The other day I was looking for a package that did the Quadrant Count Ratio (QCR) in R. I couldn't find one, so I whipped up some simple code to do what I needed to do.

qcr <- function(dat){ n <- nrow(dat); m.x <- mean(dat[,1]); m.y <- mean(dat[,2]); # in QCR we ignore points that are on the mean lines # number of points in Quadrants 1 and 3 q13 <- sum(dat[,1] > mean(dat[,1]) & dat[,2] > mean(dat[,2]))+sum(dat[,1] < mean(dat[,1]) & dat[,2] < mean(dat[,2])) # number of points in Quadrants 2 and 4 q24 <- sum(dat[,1] < mean(dat[,1]) & dat[,2] > mean(dat[,2]))+sum(dat[,1] < mean(dat[,1]) & dat[,2] > mean(dat[,2])) return((q13-q24)/n) }

The above assumes `dat`

is an Nx2 array with column 1 serving as X and column 2 serving as Y. This can easily be changed. I also wrote a little function to plot the mean lines:

plot.qcr <- function(dat){ value <- qcr(dat); plot(dat); abline(v=mean(dat[,1]),col="blue"); # adds a line for x mean abline(h=mean(dat[,2]),col="red"); # adds a line for y mean }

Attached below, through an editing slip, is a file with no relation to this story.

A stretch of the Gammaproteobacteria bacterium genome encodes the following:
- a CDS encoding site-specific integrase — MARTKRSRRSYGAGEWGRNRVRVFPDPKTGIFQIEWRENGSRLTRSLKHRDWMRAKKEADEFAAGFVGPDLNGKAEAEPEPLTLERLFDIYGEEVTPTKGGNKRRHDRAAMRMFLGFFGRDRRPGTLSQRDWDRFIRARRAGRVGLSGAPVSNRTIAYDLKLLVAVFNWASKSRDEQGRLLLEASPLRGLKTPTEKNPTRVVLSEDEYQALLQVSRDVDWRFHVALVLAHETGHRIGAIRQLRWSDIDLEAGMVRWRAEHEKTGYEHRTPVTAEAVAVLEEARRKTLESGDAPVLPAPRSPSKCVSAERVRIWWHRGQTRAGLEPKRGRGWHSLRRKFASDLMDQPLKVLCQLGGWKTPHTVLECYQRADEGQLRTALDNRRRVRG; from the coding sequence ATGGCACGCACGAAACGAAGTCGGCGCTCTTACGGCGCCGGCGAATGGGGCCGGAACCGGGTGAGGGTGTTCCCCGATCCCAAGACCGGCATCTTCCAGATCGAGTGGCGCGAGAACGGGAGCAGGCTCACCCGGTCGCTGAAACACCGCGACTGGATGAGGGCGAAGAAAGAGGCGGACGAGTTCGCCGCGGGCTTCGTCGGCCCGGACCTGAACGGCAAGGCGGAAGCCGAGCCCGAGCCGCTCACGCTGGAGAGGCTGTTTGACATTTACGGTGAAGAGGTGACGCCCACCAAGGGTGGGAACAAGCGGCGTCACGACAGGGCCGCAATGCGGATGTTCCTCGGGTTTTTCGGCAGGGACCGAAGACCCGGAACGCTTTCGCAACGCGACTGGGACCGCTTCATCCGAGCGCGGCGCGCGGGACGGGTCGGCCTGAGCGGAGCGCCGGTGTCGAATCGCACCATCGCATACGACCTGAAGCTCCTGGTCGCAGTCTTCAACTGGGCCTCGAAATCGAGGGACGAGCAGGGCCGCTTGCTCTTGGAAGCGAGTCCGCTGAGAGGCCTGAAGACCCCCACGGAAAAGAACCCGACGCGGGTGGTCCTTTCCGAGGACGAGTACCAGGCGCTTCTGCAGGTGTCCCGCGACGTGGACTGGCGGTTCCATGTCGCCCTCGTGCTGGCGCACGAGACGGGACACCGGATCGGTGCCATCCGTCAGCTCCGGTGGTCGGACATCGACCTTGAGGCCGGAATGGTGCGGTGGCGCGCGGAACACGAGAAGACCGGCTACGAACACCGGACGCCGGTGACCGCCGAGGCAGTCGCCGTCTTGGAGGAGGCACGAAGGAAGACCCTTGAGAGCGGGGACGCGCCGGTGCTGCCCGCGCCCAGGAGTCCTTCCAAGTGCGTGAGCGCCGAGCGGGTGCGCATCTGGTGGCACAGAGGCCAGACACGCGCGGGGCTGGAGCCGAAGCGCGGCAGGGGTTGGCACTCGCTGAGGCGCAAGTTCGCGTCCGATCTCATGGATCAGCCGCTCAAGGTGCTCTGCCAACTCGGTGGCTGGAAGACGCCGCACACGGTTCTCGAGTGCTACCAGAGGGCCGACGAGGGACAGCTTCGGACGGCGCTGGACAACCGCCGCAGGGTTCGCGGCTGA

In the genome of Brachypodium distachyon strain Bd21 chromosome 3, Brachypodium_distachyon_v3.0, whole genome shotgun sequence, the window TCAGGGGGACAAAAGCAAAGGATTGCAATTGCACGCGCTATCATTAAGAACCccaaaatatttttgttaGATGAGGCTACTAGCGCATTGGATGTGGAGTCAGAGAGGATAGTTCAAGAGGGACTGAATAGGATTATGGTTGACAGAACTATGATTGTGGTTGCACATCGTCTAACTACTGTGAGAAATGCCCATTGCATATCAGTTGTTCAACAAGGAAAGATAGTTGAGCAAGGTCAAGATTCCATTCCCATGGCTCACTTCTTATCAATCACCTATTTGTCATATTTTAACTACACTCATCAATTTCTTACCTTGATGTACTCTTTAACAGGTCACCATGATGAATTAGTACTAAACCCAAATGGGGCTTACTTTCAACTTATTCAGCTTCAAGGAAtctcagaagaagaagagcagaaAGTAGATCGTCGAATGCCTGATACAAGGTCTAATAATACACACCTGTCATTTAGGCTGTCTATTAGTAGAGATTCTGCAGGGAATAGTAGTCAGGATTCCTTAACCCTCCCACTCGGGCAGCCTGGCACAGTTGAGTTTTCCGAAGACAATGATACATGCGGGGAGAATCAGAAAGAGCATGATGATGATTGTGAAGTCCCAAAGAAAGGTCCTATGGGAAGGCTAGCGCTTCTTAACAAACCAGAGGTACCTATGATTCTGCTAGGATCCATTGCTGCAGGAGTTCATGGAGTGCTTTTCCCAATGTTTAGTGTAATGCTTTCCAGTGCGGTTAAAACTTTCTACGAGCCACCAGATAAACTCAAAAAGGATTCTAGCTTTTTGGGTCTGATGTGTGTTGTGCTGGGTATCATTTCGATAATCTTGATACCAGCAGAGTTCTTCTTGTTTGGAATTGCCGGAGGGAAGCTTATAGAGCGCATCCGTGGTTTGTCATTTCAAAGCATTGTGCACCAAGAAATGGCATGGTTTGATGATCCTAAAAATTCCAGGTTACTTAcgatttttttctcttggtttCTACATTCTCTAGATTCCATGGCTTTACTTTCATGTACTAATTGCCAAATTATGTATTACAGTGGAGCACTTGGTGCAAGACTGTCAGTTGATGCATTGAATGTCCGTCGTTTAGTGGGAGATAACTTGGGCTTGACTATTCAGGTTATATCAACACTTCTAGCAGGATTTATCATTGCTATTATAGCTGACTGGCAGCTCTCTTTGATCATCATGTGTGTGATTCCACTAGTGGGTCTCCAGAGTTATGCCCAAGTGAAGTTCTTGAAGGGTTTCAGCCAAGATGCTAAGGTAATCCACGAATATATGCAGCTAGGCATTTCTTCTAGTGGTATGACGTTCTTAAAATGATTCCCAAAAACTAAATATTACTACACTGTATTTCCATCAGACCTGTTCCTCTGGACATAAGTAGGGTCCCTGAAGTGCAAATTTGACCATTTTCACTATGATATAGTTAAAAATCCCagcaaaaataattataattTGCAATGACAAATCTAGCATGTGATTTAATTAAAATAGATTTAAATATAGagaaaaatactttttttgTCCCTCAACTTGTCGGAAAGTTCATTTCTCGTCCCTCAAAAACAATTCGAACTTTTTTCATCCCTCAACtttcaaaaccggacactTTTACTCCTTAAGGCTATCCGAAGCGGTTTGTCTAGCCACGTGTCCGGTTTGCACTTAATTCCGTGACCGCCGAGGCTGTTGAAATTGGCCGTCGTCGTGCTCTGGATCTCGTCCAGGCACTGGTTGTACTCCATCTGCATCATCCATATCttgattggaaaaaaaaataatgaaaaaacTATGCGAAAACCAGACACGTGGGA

Both of these functions are simple, but I will likely extend and polish them (and then release them as a package). I'd also like to explore what would happen to the QCR if median lines were used instead of mean lines. (This new QCR* would no longer directly motivate Pearson's Product-Moment Correlation, but could have its own set of advantages.) Below is a quick example:

# QCR example set.seed(1) dat.x <- c(1:10) dat.y <- rbinom(10,10,.5) dat <- cbind(dat.x,dat.y) qcr(dat) # [1] 0.6 plot.qcr(dat)

This is the plot:

For more information on the QCR check out this article: Holmes, Peter (2001). “Correlation: From Picture to Formula,” *Teaching Statistics, 23*(3):67–70.

*[Updated on 2013-10-03 to add a link to Wikipedia.]*

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